Student recruitment efforts worldwide are suffering from crises in the Middle East and Asia
An elite group of 17 British research universities is giving a series of public lectures in Southeast Asia to counter criticisms that the quality of British higher education is declining.
The Sterling Group hopes the promotional tour may also help student recruitment, highlighting an alternative to Australian and United States institutions.
The group's members are Aberdeen, Birmingham, Bristol, Cambridge, Dundee, Edinburgh, Glasgow, Heriot-Watt, Liverpool, Newcastle, Oxford, Reading, Southampton and Strathclyde universities, Imperial College, University College London and UMIST, all of whose engineering departments have five or five-star research ratings. With backing from the Royal Academy of Engineering, the group is giving lectures on advanced engineering research in Singapore and Malaysia, as well as a special lecture series for undergraduates.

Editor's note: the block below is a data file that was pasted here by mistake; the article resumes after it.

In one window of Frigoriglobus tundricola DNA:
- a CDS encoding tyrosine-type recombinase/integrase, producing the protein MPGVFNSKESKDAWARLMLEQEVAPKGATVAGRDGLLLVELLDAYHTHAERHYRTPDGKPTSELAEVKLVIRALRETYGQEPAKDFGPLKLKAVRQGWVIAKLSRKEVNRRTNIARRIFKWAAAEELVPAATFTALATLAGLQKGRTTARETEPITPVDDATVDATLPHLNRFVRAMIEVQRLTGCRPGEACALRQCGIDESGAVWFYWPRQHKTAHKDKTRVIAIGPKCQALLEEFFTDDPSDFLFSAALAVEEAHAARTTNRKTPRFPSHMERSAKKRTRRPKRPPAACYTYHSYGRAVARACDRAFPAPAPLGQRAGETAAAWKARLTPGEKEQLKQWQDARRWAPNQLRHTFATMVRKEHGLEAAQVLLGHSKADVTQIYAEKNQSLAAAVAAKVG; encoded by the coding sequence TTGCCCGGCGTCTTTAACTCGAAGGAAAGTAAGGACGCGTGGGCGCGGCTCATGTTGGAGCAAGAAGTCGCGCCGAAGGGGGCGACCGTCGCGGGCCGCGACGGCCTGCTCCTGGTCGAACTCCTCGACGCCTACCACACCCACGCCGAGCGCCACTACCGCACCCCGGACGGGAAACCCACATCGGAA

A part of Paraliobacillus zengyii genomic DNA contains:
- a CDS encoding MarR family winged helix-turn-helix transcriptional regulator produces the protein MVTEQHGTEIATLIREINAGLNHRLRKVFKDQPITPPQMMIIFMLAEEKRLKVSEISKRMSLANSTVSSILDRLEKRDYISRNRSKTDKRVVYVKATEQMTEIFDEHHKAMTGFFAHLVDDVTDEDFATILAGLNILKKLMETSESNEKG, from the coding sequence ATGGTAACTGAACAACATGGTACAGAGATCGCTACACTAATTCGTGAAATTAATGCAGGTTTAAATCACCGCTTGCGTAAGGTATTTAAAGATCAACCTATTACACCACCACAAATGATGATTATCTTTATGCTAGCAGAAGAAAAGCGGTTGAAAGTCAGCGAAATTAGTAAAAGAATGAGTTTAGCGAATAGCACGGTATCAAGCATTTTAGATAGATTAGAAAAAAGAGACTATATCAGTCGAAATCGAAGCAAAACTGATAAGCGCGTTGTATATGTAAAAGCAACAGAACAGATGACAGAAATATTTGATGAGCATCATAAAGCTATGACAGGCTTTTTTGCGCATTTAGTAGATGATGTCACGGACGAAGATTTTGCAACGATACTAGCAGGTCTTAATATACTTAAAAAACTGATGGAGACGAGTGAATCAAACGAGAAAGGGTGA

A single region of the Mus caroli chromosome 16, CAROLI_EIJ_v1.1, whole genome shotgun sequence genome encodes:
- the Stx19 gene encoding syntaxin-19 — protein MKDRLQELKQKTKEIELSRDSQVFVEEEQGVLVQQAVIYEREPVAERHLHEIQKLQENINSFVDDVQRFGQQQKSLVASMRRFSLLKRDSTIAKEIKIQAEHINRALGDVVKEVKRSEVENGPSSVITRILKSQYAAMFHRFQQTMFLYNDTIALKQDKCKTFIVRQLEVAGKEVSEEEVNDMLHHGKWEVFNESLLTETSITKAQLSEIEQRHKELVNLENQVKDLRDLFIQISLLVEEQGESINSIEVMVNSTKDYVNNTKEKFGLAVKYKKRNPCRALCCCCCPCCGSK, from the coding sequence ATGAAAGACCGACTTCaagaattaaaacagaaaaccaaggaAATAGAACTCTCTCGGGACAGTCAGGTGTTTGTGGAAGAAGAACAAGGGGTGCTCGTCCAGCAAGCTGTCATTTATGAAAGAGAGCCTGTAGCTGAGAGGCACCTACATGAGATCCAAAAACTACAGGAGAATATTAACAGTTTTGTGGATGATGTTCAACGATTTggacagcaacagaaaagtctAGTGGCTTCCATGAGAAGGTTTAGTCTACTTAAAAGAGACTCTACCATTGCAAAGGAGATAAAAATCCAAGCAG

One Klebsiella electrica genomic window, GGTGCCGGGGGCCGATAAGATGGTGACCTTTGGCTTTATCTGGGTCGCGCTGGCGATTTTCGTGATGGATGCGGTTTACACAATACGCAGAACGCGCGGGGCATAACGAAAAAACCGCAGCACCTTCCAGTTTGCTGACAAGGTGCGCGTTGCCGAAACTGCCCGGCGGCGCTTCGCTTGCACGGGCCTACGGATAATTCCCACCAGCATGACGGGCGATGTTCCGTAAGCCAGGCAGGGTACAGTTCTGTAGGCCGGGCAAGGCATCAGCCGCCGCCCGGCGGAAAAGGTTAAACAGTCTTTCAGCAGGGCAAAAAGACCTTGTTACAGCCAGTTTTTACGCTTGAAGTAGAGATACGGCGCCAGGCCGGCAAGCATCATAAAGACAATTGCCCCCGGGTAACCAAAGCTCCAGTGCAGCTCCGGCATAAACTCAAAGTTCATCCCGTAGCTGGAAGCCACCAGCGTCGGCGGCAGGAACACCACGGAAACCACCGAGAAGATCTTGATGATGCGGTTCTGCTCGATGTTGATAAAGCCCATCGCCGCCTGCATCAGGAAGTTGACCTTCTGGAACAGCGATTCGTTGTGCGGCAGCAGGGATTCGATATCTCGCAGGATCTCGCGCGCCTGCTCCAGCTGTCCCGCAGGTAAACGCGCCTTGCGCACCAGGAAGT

Tim Seller, director of Imperial's international office, said there had been bad publicity, particularly in Singapore, about falling standards and dubious admissions procedures in Britain. "I am not giving any credence to such rumours. But we are trying to redress the balance. We would wish to be compared to Harvard and MIT," he said.
Bob Boucher, vice-chancellor of UMIST and council member of the Royal Academy of Engineering, is leading the group. It hopes to help recruitment, but Professor Boucher said the institutions are not just "fair-weather friends" and take an interest in the region and its students in difficult times.
Archie Baker, coordinator of Glasgow's international office, acknowledged that the group was elitist in promoting itself rather than through the British Council, which had to be "everything to everybody". However, he believed that its impact would bring benefits for the whole of British higher education.
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